Illustration by Emily Tarbush

What Fitness Trends Should You Definitely Skip?

Fasting and high intensity-training are not a great combo

by Molly Hurford

The fitness world can be a scary place to venture into: One minute, you’re being advised to lift heavy all the time. The next, you’re being told that lifting heavy weights will make you pack on bulky muscle that you don’t want. Trends are constantly ebbing and flowing, especially around nutrition and what will give you the best #gainz. Whether you’re serious about finding a fitness routine that fits your lifestyle, hoping to run a 5K later this year, or just want to get off the couch a couple times a week, don’t buy into the hype. Here, we’re looking at a few trends that fitness professionals wish would just die already.

The Go Hard Mentality, All the Time

In a fast-paced world with minimal time to fit in workouts, it’s super-tempting to just hit up CrossFit seven times a week, or do some other type of high-intensity training or heavy lifting every day. But if you’re skimping on recovery or easy days, you’re not letting your body actually make those gains, and you’re more likely to end up puffy from water retention and inflammation, injured from overuse, or burned out from a cortisol overload. Don’t ignore warning signs like DOMS (delayed onset muscle soreness), that sore feeling you get the morning after a hard workout, where getting out of bed to go pee is agony. Let your body dictate what it needs on any given day, and have options at the ready. You shouldn’t skip a workout altogether if you’re feeling sore—just swap the hard workout for a gentle yoga session or a walk. (And take one full day off each week!) You’ll be surprised to find that you see results a lot faster if you take time off.

Intermittent Fasting… Especially Around Workouts

What are two ways busy people try to drop weight? First, they do workouts in the morning before work. Second, they get turned on to the intermittent fasting that’s currently the nutrition trend de rigeur. The premise is simple: Fast, some of the time. That might mean not eating for 16 hours in a day, then having an eating window of eight. That’s the most common current usage, and while it’s smart to give your body a break from food every so often, Dr. Stacy Sims is more a fan of what she calls "eating like a reasonable person." That means stop eating after dinner, don’t eat until breakfast: That often gives your body a 12-to-14-hour break. If you are trying the whole intermittent fasting plan while trying to work out regularly, though, the biggest mistake people are making is combining hard and full-length workouts with a "fasted state training," i.e. training on 16 hours without eating, before breakfast. It’s fine to do a super-short, super-light workout (walking the dog, gentle yoga) before eating in that case, but you can’t expect to make it through a boot camp workout successfully without a snack first. Stick to intermittent fasting if you’re loving it, but make sure your workout comes during that eating window, so you can pre-load with a snack and enjoy a post-workout recovery meal.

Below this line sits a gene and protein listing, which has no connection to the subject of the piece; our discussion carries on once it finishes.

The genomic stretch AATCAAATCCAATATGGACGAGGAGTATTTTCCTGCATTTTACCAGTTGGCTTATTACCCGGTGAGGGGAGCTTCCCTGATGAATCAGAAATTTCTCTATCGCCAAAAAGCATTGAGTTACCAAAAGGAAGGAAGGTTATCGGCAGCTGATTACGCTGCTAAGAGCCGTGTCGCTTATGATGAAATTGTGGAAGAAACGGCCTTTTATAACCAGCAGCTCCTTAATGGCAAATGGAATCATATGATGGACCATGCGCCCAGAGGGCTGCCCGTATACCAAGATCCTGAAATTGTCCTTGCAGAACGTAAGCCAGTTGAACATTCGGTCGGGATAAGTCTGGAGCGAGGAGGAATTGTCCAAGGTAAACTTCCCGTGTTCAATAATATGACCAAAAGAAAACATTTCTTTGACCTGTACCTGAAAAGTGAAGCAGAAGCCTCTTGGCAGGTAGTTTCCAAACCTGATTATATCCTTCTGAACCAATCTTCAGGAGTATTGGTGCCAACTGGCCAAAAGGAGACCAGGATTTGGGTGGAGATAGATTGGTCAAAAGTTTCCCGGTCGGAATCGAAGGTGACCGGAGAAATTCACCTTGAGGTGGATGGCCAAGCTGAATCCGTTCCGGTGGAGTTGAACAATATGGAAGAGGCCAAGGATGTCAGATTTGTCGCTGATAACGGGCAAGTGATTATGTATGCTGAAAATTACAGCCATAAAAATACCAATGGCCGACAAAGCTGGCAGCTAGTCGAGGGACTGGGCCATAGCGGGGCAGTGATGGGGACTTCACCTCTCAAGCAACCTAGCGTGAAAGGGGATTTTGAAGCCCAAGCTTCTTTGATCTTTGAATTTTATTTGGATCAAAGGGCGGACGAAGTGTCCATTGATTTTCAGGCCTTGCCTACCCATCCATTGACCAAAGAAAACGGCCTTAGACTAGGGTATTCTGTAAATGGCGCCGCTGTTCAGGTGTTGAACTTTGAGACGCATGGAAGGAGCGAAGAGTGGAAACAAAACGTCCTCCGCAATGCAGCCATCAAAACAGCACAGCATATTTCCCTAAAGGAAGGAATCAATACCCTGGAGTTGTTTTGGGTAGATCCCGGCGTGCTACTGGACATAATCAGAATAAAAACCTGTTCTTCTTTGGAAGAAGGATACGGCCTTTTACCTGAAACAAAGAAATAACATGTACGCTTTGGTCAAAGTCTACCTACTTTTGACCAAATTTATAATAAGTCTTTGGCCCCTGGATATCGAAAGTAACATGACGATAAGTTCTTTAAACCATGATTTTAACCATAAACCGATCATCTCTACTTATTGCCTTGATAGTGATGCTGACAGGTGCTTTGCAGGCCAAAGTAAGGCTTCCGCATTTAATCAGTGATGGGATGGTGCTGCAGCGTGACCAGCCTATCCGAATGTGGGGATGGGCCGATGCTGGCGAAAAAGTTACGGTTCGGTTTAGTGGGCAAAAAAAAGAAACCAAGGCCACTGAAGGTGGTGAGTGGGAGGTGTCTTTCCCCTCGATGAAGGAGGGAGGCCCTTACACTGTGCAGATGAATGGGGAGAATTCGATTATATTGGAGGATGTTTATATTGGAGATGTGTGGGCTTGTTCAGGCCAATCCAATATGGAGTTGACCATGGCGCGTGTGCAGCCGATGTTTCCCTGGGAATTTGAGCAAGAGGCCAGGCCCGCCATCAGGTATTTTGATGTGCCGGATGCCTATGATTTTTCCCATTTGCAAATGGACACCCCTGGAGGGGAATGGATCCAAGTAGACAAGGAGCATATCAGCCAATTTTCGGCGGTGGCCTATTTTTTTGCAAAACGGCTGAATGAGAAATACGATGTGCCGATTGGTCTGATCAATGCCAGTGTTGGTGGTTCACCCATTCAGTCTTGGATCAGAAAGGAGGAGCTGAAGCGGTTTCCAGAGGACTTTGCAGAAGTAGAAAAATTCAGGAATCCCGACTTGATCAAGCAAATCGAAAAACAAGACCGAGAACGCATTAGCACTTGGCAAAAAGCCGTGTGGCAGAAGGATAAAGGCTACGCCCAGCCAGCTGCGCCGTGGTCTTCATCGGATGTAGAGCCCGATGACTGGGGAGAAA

Going All-Intensity or All-Endurance

"I wish athletes would recognize that high-intensity training works best as an ‘and' to endurance work,” says longtime running coach Jonathan Beverly. "The emphasis on intensity was a necessary correction for years when it was ignored and overlooked, but then it became over-emphasized and preached as all that you need. To reach your best, I think you need both: lots of easy volume and some all-out, high-intensity work.” What he’s saying is that for years, we were all about cardio and long, slow distance for general fitness. Then, boot camp and HIIT workouts became the top trend, and people shifted only to going hard. But to get the best results, a middle-of-the-road approach is best. For a runner, that could look like two longer, slower runs; one run with some intense intervals thrown in; one easy yoga session; and one hard weight-training or boot camp-style session in a week. That balance will keep you getting stronger and faster.

Keto as a Cure-All

Not everyone will respond the same to a “keto” diet where the focus is on eating mostly fat and severely limiting carbohydrate intake. Sure, for some people, results will be immediate—that’s why the Atkins Diet was so popular back in the day. But a fat-heavy diet isn’t going to work for everyone, particularly women with hormonal balance issues or women who are exercising with any kind of regularity. There are certainly exceptions to the rule, but if anyone tells you that a keto diet is the best way to lose weight or get ripped, know that, while it may have worked for him or her, it might not work for you. (The same goes for any other trendy diet, from raw veganism to Paleo.)

Anything Promising “Skinny” With Zero Work

Nutritionist Anne Guzman jokes, "Just shoot me if I see another bag of skinny tea. If it worked, we would all be ripped!” She’s right. But the whole "get skinny quick" scheme has been around for decades, and now, it’s everywhere: in our teas, candies, snacks, workout routines… Basically, if anything promises immediate results or a "fast detox," give it a pass. You’ll save money and agony if you just stick to the basics of moving more and eating more veggies, fewer doughnuts. Pretty simple, right?